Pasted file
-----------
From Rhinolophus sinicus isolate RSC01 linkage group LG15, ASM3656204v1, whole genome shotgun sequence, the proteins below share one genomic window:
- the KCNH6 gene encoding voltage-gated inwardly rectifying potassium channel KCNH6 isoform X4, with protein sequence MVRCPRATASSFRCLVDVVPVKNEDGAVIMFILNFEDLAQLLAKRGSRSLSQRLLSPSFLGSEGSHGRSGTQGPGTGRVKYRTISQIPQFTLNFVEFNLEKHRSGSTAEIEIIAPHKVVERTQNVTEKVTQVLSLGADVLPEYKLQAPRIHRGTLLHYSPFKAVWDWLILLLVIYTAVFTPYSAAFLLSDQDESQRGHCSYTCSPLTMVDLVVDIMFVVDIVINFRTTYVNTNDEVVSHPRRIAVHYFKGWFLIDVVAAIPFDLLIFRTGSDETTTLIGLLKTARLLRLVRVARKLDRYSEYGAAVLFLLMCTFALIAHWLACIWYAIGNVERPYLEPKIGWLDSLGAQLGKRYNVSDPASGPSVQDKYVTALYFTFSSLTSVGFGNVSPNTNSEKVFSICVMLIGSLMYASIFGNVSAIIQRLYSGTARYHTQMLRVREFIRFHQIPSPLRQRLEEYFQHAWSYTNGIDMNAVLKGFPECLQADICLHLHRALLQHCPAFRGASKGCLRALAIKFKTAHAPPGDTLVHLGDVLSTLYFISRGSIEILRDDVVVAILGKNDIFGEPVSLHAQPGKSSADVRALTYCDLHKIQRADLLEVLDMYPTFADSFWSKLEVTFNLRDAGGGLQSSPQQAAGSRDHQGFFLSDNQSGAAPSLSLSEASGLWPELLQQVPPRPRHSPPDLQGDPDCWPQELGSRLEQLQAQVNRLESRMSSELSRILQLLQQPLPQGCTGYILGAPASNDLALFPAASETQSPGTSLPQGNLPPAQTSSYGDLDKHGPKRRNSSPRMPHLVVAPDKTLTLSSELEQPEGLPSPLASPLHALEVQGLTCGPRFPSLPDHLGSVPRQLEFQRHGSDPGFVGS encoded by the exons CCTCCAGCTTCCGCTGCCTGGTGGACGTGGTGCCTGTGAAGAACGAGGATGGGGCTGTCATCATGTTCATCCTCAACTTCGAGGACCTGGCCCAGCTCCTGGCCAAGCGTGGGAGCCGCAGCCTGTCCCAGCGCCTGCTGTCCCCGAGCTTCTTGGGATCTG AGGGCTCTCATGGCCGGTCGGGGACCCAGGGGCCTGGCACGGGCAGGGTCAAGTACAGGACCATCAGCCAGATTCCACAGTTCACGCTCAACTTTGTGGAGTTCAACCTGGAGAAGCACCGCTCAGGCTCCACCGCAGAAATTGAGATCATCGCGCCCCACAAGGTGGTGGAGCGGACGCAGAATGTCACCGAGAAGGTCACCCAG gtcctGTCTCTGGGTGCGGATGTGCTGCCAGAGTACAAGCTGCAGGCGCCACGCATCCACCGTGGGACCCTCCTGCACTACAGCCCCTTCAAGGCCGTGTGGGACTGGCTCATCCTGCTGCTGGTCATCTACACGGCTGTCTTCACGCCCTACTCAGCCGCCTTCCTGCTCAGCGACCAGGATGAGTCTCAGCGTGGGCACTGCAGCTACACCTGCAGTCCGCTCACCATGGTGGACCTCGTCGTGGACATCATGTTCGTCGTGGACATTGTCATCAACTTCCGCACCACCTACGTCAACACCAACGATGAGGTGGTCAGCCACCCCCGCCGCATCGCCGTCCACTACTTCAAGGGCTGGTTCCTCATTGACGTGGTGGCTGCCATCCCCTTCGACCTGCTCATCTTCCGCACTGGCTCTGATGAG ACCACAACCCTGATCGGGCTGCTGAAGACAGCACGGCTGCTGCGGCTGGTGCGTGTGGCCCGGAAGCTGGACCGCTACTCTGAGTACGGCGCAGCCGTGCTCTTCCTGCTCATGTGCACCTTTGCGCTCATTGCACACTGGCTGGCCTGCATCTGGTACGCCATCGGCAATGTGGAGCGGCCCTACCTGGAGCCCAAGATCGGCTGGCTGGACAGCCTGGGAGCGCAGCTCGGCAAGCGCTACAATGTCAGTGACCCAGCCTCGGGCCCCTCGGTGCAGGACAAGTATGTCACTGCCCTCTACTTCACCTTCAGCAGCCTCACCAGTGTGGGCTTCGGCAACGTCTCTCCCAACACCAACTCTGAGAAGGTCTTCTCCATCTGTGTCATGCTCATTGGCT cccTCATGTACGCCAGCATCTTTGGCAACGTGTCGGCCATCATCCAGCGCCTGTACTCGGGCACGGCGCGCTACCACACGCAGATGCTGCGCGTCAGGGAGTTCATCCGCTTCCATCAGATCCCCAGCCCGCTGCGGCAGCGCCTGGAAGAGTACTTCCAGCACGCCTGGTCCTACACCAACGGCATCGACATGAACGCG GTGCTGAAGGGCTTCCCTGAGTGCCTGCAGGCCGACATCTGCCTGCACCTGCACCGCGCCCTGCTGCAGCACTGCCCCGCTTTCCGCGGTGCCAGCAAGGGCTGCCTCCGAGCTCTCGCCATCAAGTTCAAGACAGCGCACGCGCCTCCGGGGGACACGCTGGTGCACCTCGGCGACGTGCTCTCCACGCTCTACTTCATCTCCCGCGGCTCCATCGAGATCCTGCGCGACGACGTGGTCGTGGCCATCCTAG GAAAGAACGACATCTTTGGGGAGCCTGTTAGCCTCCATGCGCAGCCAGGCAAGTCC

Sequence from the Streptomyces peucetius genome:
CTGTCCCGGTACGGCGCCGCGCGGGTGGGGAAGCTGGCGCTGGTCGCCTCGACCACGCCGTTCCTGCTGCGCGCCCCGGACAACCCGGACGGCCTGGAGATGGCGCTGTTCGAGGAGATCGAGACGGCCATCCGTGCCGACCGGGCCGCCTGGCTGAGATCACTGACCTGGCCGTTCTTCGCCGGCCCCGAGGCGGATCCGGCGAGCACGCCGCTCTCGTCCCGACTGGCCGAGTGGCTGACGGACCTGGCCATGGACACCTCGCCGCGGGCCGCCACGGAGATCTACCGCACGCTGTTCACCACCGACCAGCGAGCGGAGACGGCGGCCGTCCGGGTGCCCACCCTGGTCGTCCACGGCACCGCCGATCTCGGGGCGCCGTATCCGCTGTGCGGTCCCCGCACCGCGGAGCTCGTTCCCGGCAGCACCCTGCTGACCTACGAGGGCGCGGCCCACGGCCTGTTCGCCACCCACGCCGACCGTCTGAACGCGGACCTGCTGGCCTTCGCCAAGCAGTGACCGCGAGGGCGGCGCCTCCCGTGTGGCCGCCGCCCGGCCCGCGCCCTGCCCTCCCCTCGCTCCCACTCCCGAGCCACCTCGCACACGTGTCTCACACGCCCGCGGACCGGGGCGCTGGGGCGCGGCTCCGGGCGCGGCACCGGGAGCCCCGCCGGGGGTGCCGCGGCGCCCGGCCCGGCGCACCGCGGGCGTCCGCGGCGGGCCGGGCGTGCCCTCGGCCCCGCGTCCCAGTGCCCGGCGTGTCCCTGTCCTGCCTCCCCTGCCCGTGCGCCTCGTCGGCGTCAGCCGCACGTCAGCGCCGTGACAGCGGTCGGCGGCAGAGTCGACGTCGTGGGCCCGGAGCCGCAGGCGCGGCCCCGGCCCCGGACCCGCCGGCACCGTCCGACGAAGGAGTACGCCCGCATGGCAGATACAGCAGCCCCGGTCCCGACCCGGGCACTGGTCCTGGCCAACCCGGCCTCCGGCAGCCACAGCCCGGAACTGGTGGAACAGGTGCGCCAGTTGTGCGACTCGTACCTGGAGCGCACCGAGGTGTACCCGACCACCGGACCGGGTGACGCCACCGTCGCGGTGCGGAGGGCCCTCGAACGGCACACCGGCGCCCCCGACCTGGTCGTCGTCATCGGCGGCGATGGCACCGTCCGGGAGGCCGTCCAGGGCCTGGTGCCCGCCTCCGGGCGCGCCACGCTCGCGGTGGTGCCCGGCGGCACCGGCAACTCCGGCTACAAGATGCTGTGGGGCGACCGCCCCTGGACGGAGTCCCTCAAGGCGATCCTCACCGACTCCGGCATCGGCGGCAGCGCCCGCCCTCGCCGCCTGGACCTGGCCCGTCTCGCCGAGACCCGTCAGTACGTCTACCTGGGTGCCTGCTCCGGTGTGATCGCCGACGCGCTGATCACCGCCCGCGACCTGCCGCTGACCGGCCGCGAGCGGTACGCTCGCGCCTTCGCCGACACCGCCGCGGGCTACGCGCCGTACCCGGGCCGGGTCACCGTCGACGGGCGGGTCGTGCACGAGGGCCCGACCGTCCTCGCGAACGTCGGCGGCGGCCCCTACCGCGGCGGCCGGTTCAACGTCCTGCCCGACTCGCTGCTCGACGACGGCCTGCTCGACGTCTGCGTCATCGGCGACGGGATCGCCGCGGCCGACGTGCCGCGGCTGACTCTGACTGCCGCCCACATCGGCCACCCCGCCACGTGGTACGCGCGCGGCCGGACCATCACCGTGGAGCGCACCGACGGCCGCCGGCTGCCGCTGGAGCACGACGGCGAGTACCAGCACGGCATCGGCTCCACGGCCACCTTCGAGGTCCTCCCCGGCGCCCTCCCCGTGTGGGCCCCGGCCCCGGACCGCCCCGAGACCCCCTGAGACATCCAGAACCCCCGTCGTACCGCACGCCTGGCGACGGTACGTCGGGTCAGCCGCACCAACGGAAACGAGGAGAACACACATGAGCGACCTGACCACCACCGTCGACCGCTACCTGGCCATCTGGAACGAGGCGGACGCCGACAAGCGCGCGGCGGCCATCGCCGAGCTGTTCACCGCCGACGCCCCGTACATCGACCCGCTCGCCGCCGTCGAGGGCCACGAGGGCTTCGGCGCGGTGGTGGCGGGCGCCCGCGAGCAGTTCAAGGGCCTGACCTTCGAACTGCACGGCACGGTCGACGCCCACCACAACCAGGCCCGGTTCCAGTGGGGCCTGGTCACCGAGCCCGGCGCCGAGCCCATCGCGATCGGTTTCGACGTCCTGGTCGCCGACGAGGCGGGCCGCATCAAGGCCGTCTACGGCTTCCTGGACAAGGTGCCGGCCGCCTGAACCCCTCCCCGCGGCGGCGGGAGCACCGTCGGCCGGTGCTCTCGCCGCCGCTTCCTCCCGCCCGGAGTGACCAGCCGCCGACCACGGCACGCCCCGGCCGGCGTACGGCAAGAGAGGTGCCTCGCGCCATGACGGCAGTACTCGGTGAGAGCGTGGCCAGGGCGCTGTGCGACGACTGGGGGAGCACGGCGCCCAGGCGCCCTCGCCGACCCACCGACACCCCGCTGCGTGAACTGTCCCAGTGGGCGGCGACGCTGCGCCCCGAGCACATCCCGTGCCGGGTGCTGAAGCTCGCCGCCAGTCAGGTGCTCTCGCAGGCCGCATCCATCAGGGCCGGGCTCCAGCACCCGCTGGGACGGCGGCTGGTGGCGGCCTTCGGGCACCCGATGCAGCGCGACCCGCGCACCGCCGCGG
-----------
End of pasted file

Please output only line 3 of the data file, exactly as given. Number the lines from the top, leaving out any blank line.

Sequence from the Streptomyces peucetius genome: